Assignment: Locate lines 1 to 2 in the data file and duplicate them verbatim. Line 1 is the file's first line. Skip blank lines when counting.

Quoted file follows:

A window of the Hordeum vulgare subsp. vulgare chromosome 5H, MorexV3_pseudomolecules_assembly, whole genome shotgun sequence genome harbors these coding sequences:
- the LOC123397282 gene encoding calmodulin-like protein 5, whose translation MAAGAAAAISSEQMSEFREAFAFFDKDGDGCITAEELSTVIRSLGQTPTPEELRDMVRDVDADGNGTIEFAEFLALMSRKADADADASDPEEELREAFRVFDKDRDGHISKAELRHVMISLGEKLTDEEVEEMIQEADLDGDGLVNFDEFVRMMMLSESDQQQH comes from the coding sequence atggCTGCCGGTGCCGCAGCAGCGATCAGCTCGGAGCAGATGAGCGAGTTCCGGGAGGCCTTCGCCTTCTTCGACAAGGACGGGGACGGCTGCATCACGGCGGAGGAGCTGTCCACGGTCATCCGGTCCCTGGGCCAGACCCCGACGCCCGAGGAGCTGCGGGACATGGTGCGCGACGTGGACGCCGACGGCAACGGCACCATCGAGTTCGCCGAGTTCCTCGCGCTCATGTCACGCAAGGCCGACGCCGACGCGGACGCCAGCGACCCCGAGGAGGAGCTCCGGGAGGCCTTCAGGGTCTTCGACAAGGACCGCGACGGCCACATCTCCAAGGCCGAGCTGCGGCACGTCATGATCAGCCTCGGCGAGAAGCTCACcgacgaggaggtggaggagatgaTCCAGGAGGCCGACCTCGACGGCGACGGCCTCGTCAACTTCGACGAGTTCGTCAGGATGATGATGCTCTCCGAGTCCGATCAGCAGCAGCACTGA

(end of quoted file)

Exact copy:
A window of the Hordeum vulgare subsp. vulgare chromosome 5H, MorexV3_pseudomolecules_assembly, whole genome shotgun sequence genome harbors these coding sequences:
- the LOC123397282 gene encoding calmodulin-like protein 5, whose translation MAAGAAAAISSEQMSEFREAFAFFDKDGDGCITAEELSTVIRSLGQTPTPEELRDMVRDVDADGNGTIEFAEFLALMSRKADADADASDPEEELREAFRVFDKDRDGHISKAELRHVMISLGEKLTDEEVEEMIQEADLDGDGLVNFDEFVRMMMLSESDQQQH comes from the coding sequence atggCTGCCGGTGCCGCAGCAGCGATCAGCTCGGAGCAGATGAGCGAGTTCCGGGAGGCCTTCGCCTTCTTCGACAAGGACGGGGACGGCTGCATCACGGCGGAGGAGCTGTCCACGGTCATCCGGTCCCTGGGCCAGACCCCGACGCCCGAGGAGCTGCGGGACATGGTGCGCGACGTGGACGCCGACGGCAACGGCACCATCGAGTTCGCCGAGTTCCTCGCGCTCATGTCACGCAAGGCCGACGCCGACGCGGACGCCAGCGACCCCGAGGAGGAGCTCCGGGAGGCCTTCAGGGTCTTCGACAAGGACCGCGACGGCCACATCTCCAAGGCCGAGCTGCGGCACGTCATGATCAGCCTCGGCGAGAAGCTCACcgacgaggaggtggaggagatgaTCCAGGAGGCCGACCTCGACGGCGACGGCCTCGTCAACTTCGACGAGTTCGTCAGGATGATGATGCTCTCCGAGTCCGATCAGCAGCAGCACTGA